Here’s the other thing – after everything imploded, I stopped striving for perfection and just sorta checked out. I played comedy a lot and played hanging out with my friends and played travel around the country. After I’d pretty much given up hope that anything would come of my book, I decided to move to LA and spent September being very self-indulgently sad (hence September became known as Drunktember). But all that playing and being selfish did do something very productive indeed – it shook loose the death grip I had on my life and gave God some room to breathe. On Drunktember 30th, I got a call from an agent. Shibui. Such is the nature of grace. Grace, the freely given and unmerited favor of God. Unmerited is the key word there. I didn’t do anything to deserve this.

After so much time swimming upstream because I thought my life depended on it, I found my real life once I relaxed, let go and allowed the current to take me. I have no idea where this river is going, but I’m more than okay with that. I was terrible captain. God does a way better job at it than I ever did.

This is already long, but I want to share a quick story. One of my favorite people in the whole wide world is Hilary Gebhard Ellis. I will never forget where I was (Gray Court, SC) when she called to tell me that she and Andrew were getting a divorce. It felt like my insides melted out of me. It struck me as so incredibly wrong, because in my humble opinion, they had one of the most magnificent love stories I’d ever heard. Which is why this Facebook status update remains my favorite Facebook status update of all time:

Happy birthday Andrew Ellis, my Halloween baby, ex husband, baby daddy and current boyfriend. Proof that the universe gets what the universe wants, despite our feeble attempts to do things otherwise.

An Awesome Talent Scout of Awesomeness

Some of the people I love.

So, I went a’hobo’ing across this great country of ours. Learned some things. Middle America – it’s not doing well, guys. Like, at all. On the plus side, I saw a vast flock of grackles descend upon a harvested corn field in Iowa on a dark gray afternoon. It was in October and it was the most Octobery thing I’ve ever seen. I could go on about the sights. I could also go on about how lovely it is to live without any sort of plan and let serendipity be your guide. I could go on about how nice it is to be alone in the middle of Utah without another soul for miles. Maybe at some point I’ll back track and talk about those things, but for right now I want to talk about the one thing I am really proud of.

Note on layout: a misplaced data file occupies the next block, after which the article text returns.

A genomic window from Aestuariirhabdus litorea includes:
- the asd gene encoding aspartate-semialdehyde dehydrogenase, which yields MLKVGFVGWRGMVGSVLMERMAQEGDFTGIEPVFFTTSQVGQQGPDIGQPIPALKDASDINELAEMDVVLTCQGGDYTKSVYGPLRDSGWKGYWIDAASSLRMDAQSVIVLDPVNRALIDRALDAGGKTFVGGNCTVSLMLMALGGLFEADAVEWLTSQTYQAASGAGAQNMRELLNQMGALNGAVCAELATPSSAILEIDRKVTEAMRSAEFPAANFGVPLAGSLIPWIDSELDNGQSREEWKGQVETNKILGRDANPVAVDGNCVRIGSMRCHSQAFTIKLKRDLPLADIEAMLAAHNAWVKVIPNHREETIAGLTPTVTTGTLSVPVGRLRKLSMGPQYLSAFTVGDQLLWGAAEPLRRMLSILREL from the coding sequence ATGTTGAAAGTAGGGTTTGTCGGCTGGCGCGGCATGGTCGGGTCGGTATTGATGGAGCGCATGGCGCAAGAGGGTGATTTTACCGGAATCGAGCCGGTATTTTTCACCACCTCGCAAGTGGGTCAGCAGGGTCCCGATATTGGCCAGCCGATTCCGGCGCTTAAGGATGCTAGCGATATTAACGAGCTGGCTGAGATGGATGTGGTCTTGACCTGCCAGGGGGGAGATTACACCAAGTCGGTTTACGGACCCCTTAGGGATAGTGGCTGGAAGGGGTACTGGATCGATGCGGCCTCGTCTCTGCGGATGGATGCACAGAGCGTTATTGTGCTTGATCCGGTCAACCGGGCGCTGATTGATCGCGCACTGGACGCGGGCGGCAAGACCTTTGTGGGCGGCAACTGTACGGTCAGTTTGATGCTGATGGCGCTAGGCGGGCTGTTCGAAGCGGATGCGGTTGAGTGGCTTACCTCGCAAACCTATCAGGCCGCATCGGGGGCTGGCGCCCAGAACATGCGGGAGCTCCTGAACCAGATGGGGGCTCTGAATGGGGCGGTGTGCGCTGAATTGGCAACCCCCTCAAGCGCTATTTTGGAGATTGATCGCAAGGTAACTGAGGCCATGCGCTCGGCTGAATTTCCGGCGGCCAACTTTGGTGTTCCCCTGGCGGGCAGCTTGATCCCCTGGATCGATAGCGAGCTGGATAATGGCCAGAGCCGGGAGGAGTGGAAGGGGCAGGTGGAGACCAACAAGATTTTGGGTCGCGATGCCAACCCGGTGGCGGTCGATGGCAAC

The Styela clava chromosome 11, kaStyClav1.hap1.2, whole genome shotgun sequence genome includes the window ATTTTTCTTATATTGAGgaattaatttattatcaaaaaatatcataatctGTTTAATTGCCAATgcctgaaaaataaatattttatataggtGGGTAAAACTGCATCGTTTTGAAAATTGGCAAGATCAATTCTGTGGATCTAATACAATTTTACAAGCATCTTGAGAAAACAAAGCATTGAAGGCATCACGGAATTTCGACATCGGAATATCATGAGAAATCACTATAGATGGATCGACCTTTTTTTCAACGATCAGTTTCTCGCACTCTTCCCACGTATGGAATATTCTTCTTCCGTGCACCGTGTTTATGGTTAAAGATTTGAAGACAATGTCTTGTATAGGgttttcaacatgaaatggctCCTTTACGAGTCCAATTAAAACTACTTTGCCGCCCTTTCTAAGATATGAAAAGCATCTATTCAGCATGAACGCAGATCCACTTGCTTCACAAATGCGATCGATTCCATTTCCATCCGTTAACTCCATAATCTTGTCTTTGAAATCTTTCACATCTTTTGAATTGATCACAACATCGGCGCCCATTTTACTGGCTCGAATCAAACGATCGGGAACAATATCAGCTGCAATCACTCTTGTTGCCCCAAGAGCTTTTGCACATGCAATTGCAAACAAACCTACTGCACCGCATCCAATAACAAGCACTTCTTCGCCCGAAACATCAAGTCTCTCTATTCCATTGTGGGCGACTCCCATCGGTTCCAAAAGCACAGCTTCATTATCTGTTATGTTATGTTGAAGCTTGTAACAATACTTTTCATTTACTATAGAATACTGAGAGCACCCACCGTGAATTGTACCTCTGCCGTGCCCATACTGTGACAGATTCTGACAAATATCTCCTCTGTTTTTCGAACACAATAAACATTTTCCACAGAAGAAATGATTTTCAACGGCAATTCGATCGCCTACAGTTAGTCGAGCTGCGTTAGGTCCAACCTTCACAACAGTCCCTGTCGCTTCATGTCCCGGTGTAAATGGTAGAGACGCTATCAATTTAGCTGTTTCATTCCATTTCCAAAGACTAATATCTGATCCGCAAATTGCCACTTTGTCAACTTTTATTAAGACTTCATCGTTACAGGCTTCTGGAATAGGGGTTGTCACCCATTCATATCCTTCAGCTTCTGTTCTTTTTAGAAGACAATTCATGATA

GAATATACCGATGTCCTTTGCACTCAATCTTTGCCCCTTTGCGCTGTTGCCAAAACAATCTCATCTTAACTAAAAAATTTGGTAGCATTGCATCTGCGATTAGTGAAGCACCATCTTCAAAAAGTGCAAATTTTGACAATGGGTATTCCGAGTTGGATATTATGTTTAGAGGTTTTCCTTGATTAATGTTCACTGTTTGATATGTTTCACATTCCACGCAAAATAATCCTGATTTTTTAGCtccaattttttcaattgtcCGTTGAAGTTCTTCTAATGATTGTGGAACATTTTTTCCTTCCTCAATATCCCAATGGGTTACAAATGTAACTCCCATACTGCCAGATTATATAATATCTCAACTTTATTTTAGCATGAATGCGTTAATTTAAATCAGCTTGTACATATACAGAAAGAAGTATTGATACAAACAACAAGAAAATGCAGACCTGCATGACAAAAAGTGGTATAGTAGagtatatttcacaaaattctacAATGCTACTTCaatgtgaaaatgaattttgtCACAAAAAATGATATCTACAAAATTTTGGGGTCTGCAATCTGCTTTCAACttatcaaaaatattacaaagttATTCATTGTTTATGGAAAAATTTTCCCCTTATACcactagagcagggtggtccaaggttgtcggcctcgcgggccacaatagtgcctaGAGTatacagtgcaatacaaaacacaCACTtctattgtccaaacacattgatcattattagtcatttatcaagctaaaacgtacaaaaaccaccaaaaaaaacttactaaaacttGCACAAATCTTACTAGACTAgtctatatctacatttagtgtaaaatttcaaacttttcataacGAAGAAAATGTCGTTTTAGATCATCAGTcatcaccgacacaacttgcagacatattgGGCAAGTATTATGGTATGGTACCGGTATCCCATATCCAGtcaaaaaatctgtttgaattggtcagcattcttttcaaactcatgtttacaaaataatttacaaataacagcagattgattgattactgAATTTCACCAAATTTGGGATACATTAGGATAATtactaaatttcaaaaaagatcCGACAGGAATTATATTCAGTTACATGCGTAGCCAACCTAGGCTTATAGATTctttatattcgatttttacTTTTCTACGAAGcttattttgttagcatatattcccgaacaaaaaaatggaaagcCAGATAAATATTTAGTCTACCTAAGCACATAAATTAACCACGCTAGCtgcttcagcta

My friends.

I’ve had a nice success recently (a book of mine sold) and along with a nice success comes nice compliments. For example, “You’re a really good writer!” I hear that and I think, “Well, I was born with a talent for visual arts that I never fully developed, but the pictures never stopped coming, so I wrote stories around those pictures instead. Language is H-A-R-D for me and it was a process of practice and practice and more practice until I found a way to communicate images by using words. Even so, practicing with words was still easier than practicing with paints, so I took that path of least resistance.” So, “You’re a really good writer!” is nice to hear, but it’s a lot more complicated than that.

Here’s what I am really good at.

I am really good at finding people.

Not in a Dog the Bounty Hunter way, but a “I see them when they’re standing in plain sight” sort of way. I am a talent scout for awesomeness, awesomeness I collect and keep, like so many shiny things in my nest.

I drove from South Carolina to Kentucky to Illinois to Wisconsin back to Illinois to Colorado to Nevada to Los Angeles. Then I stayed in LA for several weeks, before going to Arizona then finally returning to South Carolina. At every point in my journey I got to spend time with people who are not just nice or kinda fun, but hugely fascinating people. People who are big and bright and shiny and amazing. People who make me laugh, people who are willing to be honest with me, people who are smart and challenging and tough. People who are adventurous and willing to be ridiculous and strong enough to be vulnerable.

If I’ve done anything good in this life, it can be found in the friendships I’ve made with an assortment of extraordinary people. (I’m friends with my family, too, btw. “Friendship” is a big umbrella.)

Here’s the thing about extraordinary people. They are not always easy. Sometimes they are. Sometimes extraordinary and laid back go together. More often they don’t. But I love people who keep their sharp edges, who retain their quirks and their oddness. People who have such a strong sense of self that they don’t let this world dull them. They keep their shape, despite all the hard times they go through, because Lord knows – we all suffer. We all go through hard times.

Not all of my friends think as highly of themselves as they should. Here’s the thing on that – I am right and they are wrong. I am a really, really good talent scout, you guys. When it comes to awesome people, I am always right. So, if you’re a friend of mine, know that you are awesome. Know that you are talented and amazing and capable of anything you set your mind to. Know that I believe in you and that I want you to live a life as big and as beautiful and as glorious as you are. We only get one time around on this little blue globe. So be brave. Be you.

Love you guys.

The Butterfly Effect & Ben LeRoy